One of the biggest Queensland building industry collapses in recent years could be the subject of a court probe to uncover the reasons for the firm’s failure.
One of the biggest Queensland building industry collapses in recent years could be the subject of a court probe to uncover the reasons for the firm’s failure.

Court probe flagged into $15m builder collapse

SOMMER HEAT

LIQUIDATORS handling the $15 million collapse of Sommer and Staff Constructions have flagged a public examination into the events surrounding the firm's failure.

The 44-year-old Brisbane building company collapsed in 2018 with liquidator Trent Hancock, of PKF Australia, warning that creditors were unlikely to see a cent of their money.

Now Hancock, armed with a funding proposal from the Federal Attorney-General's Department, has told creditors a public examination held in the Federal Court would determine the prospects of recoveries available against the director Dan Burley and former directors of the company.

Work stopped on the construction of Citro apartments in West End after the collapse of Sommer and Staff in 2018.
Work stopped on the construction of Citro apartments in West End after the collapse of Sommer and Staff in 2018.

Hancock told creditors in a report that "while recoveries are not guaranteed, public examinations would be required to investigate the nature of the specific transactions conducted by the director and former directors."

Court dates for the examination have yet to be determined and PKF were not available to comment further on Monday.

The collapse of Sommer and Staff sent shockwaves through the Brisbane construction sector because of its longstanding reputation as a solid business.

The company's collapse left a 106-unit residential building in West End unfinished with subbies on the job owed an estimated $2.7 million. Burley did not respond to a request for comment yesterday.

 

HOT ZONE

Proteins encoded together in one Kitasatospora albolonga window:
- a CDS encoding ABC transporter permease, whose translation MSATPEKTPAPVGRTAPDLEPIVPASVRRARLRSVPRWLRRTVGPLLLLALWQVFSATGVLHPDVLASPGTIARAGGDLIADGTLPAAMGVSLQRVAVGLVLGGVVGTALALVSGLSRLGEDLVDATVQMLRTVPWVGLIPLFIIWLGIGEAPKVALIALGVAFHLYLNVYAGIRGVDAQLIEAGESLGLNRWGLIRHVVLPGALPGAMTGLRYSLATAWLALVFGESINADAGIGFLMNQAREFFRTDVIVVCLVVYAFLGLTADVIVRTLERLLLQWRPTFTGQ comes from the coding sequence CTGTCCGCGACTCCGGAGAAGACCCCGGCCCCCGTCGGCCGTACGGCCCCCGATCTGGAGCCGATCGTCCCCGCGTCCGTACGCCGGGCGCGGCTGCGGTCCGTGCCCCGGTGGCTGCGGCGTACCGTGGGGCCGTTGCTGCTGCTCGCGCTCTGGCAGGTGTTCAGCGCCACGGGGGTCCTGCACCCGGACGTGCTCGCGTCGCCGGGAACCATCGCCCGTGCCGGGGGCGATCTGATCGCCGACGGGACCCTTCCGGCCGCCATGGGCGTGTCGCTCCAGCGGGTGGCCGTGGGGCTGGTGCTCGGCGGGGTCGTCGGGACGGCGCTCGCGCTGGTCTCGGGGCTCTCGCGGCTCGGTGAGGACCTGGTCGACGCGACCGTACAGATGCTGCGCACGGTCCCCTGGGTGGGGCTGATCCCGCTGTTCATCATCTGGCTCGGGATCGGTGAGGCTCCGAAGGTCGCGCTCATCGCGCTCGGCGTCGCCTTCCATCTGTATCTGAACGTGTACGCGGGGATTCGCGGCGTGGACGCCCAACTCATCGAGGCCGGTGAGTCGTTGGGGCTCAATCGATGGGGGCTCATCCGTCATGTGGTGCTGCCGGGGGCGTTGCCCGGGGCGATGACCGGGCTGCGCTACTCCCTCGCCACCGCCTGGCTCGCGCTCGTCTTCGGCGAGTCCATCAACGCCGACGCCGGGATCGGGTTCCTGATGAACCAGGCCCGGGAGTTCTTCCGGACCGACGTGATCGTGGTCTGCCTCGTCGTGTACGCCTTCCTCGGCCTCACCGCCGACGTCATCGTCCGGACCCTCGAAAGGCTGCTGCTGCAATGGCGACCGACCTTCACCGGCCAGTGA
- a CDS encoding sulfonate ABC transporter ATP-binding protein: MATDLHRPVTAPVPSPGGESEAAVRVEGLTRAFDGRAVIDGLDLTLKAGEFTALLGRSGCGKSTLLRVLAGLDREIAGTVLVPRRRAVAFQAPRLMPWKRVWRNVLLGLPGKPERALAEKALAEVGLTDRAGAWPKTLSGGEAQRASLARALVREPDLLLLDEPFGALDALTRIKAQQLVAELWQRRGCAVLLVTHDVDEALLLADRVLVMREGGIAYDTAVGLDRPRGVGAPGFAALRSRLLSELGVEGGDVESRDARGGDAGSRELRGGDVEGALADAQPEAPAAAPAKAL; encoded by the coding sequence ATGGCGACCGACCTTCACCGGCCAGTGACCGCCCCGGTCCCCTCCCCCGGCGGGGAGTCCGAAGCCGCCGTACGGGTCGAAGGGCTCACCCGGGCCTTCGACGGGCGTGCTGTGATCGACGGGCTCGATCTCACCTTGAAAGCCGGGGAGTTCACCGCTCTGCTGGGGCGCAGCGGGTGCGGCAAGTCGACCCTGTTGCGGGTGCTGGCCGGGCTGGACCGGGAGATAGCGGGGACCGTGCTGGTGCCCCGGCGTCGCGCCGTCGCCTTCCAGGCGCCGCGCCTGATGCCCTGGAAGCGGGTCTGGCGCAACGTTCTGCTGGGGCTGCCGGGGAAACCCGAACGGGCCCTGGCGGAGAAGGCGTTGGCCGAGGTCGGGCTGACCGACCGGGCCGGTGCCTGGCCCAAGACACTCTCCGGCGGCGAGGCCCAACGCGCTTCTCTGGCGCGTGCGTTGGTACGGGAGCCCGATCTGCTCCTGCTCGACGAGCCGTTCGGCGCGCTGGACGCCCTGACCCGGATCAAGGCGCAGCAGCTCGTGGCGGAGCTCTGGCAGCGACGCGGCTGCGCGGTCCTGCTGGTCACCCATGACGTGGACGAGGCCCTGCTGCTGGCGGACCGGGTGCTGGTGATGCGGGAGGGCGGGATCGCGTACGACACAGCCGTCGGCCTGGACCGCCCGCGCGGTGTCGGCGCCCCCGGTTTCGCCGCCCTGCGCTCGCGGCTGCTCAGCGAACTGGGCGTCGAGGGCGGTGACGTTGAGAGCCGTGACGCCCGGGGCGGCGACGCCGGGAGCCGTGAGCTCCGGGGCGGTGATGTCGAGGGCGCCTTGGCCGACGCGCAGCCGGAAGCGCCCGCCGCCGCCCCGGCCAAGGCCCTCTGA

TOP tier Brisbane law firm MinterEllison has been caught up in the coronavirus scare sweeping the globe. A law firm spokesman tells City Beat that one of its staff members was among 172 domestic passengers and crew on a January 27 Tigerair Australia flight from Melbourne to the Gold Coast, the same flight on which a confirmed Queensland new coronavirus case was also travelling.

Passengers on a Hong Kong tram wear face masks in hopes to prevent contracting the spreading coronavirus.
Passengers on a Hong Kong tram wear face masks in hopes to prevent contracting the spreading coronavirus.

The law firm says that as a precaution, the staff member has been in self-isolation at home. "We are pleased to report that our staff member is showing no signs of having contracted the virus," the spokesman says. "Even so, as a precaution we are taking all steps recommended by the health authorities to ensure the safety and health of our staff and visitors."

EAGER APPOINTMENT

FORMER Automotive Holdings Group (AHG) director Michelle Prater has joined the board of AP Eagers, the company which took over AHG in a $2 billion merger last year.

Prater, whose grandfather Sydney Wheatley founded Perth-based AHG in 1952, held both corporate and operational roles at AHG and was executive director prior to its listing on the on the ASX in 2005.

AHG was chaired by her father Vern Wheatley until 2004. Since 2004, Prater has been executive chairman of the APPL Group, a property development and investment group of companies. APPL Group has an extensive automotive property portfolio, including a number of significant properties in Perth which are leased to AP Eagers dealerships.

 

ADVISER BANNED

THE corporate watchdog has banned Queensland-based financial adviser Timothy Shapter from providing financial services for a period of seven years. ASIC also has cancelled the Australian financial services of Smart Solutions Group (Aust), of which Shapter was a director and an authorised representative.

ASIC says its review of a sample of Shapter's advice files found that he provided advice that was not in his clients' best interests, was not appropriate to his clients. ASIC said Shapter also gave priority to generating fees for himself over the financial interests of his clients. The review found that Mr Shapter provided inappropriate switching advice by recommending that clients switch out of their existing superannuation and insurance products, and into higher fee paying products.


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